— Jesuit GC36 (@jesuitGC36) September 22, 2016
In 2008, the Jesuits held their last full international gathering. Things were a little different back then:
- Folks were still using the iPhone 1st Gen
- George W. Bush was president, Barack Obama was relatively unknown.
- Soulja Boy was inspiring a dance revolution with his song “Crank That” – and the music video featured flip phones.
- JK Rowling finished Harry Potter and the Deathly Hallows.
- Pope Benedict XVI headed the Catholic Church.
- I was in my senior year of high school and sixty pounds lighter.
- Beyoncé was queen of the music world with her song “Irreplaceable,” which was the song of the year. (OK, some things don’t change.)
All of these events and trends were true at the start of 2008 as the Jesuits entered General Congregation (GC) 35.
What is a General Congregation?
A general congregation is an international gathering of Jesuits who help determine the future and direction of the Jesuits. They have two main tasks: selecting the next Superior General and setting the world-wide priorities of the Jesuits.
Why a new Superior General? How is he chosen?
This year, Superior General Fr. Adolfo Nicolás will step down from being head of the Jesuits. Historically, the superior general was only replaced upon death. The last few leaders, however, willingly chose to step aside.
The members of the congregation vote for the general by simple majority. Jesuit documents expressly forbid lobbying by or on behalf of an individual. Instead, the delegates spend four days getting to know each other, called a “murmuratio.” At the end of these four days, the delegates write down a name on a paper ballot of the person they feel most drawn to by the inspiration of the Holy Spirit.
Some changes this time!
Two things have been consistent at the first 35 general congregations: priests and massive amounts of paper. Previously, only priests could be delegates at the congregation. At GC35, the delegates voted that brothers should have a greater voice. GC36 will be the first congregation with brothers having a full and active role. What will this mean for the congregation? That is an exciting question many are looking forward to.
This congregation will also have a different environmental impact. Previously, all business, propositions, and ballots were completely done on paper. That means if a document were written on Monday, and edited on Tuesday, a new copy would need to be printed for each and every delegate on Wednesday. This of course led to a heap of waste. This year, delegates will do everything except for the voting on their tablet. The Church in the modern era!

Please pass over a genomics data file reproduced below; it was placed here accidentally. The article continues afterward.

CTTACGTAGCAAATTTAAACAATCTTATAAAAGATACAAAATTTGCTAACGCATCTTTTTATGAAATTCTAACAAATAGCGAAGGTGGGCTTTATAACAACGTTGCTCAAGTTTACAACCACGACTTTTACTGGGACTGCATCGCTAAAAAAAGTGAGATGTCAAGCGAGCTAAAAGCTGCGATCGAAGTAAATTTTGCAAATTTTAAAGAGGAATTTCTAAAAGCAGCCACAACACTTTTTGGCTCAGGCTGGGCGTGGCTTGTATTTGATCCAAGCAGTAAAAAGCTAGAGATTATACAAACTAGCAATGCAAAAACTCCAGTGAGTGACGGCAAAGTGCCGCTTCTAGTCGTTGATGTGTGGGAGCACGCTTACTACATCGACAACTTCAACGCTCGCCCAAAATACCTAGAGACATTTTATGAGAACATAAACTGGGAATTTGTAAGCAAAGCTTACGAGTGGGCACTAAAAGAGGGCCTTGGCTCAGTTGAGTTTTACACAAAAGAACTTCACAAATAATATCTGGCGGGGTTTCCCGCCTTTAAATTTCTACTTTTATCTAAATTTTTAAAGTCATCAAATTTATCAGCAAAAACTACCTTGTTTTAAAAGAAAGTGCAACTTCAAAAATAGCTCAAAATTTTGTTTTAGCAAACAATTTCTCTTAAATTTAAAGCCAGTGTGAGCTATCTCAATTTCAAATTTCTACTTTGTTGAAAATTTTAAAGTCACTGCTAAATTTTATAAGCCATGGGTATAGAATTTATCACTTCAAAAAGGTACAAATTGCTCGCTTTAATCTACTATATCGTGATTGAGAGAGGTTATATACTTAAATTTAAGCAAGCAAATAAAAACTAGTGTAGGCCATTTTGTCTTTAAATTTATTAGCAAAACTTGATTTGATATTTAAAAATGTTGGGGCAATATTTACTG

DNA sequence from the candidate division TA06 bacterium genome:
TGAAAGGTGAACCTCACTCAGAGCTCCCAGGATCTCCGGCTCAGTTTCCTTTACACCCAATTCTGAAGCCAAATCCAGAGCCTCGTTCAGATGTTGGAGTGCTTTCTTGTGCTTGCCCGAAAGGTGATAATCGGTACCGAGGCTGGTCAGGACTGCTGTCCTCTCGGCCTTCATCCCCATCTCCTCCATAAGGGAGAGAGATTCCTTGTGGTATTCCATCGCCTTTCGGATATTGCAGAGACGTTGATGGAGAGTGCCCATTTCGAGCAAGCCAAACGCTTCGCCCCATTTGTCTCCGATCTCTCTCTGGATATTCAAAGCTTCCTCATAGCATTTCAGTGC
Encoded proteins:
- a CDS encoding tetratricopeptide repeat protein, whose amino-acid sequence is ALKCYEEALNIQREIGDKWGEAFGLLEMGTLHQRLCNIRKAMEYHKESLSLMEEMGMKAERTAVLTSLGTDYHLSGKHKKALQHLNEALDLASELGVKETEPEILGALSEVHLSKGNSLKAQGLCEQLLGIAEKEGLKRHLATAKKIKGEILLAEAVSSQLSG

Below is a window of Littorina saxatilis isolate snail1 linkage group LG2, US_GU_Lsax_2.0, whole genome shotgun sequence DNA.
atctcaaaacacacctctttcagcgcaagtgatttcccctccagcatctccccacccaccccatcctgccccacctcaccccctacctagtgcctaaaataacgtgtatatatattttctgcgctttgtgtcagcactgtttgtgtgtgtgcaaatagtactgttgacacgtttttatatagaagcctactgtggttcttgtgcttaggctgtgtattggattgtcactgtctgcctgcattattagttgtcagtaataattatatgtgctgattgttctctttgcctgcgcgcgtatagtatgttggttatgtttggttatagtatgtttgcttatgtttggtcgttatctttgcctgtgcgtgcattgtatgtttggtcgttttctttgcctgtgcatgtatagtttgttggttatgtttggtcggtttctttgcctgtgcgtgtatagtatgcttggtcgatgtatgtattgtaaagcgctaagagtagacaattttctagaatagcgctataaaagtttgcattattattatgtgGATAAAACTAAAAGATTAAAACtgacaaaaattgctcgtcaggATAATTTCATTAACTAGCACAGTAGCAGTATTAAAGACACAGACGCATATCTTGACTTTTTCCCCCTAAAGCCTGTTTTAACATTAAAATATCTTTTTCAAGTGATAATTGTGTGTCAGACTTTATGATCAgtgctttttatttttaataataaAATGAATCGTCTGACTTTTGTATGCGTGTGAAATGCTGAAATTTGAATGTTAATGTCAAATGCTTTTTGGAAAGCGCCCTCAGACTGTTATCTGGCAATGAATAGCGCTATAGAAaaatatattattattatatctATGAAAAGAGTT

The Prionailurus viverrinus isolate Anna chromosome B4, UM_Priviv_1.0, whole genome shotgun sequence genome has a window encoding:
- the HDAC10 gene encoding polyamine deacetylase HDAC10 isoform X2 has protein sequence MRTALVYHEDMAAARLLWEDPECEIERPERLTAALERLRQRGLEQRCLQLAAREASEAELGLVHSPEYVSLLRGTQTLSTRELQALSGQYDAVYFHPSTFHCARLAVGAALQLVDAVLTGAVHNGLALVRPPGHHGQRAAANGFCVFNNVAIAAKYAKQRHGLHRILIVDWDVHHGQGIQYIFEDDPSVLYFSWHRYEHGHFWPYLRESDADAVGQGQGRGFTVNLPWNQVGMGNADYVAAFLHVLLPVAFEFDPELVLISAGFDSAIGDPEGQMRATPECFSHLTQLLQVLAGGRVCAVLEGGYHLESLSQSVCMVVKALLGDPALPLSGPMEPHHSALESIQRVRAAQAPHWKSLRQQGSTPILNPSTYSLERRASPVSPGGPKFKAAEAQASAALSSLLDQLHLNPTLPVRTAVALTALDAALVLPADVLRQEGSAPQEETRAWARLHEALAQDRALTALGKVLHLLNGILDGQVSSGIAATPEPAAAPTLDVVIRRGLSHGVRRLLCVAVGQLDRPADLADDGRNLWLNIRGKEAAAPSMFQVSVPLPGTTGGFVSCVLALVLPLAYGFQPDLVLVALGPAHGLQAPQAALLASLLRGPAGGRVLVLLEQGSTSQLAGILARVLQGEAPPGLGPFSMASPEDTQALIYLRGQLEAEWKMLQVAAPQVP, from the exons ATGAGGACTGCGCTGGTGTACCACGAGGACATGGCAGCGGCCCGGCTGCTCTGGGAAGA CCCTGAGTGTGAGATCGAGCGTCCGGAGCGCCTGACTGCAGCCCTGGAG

One other thing: this is the first-ever congregation to take place with a pope who is also a Jesuit. Given the nature of Pope “Freestyle” Francis, I think we’re all excited to see how it will play out.
What should we look forward to?
For many of us younger Jesuits, this is our first general congregation since entering the Jesuits. As Jesuits, we have read and studied many of our documents, especially the decrees from the last five congregations. What’s going to come out of this congregation? I asked several other Jesuits for their input on what they expected or hoped to see.
With the election of Pope Francis, the Catholic Church seemed to acknowledge its more international character. Many Jesuits have stated their desire for the same to be true of the Jesuits. Indeed, the overall population of Jesuits has been shifting steadily to the Global South. Young Jesuits have voiced a desire for the next general to be from the Global South, a man of color, and not from a wealthy country. They hope that North America and Europe do not dominate discussions, but allow for the Holy Spirit’s inspiration to carry voices from the Southern Hemisphere.
Many Jesuits see the world and Church at a critical juncture. What do we do about international conflict? Climate change and environmental degradation? Widening inequality? International movements of refugees and immigrants? How do the Jesuits love and call others to love the world more fully? How do the Jesuits follow the call of GC32 and really live the preferential option for the poor?
Others have a somewhat comical view on the Congregation. TJP writer Dan Everson stated, “Nadal, ever so pious, asked Ignatius: “For the love of our Lord, please tell me something that may be of use.” Ignatius responded: “What you know is sufficient. You ought to put it into practice.” That’s how I feel about our big red book full of GC documents! We know what we need to do; we just need to do it!” The last four congregations put forth dozens of documents which we are still learning from and growing into.
In my conversations with various Jesuits, three themes consistently come forth: hope, excitement, and prayer. Despite all the hurt, pain, and division in the world, we are capable of coming together in love, joy, and faith. We are not abandoned, but God continues to guide us. The Jesuits are an incredibly diverse group of men from across the globe and, with guidance of the Spirit, have the opportunity to address those deep and challenging hurts in the world.
The theme of General Congregation 36 is “Rowing into the deep.” We at The Jesuit Post hope that this depth will be found in faith, discernment, and commitment to the poor and forgotten.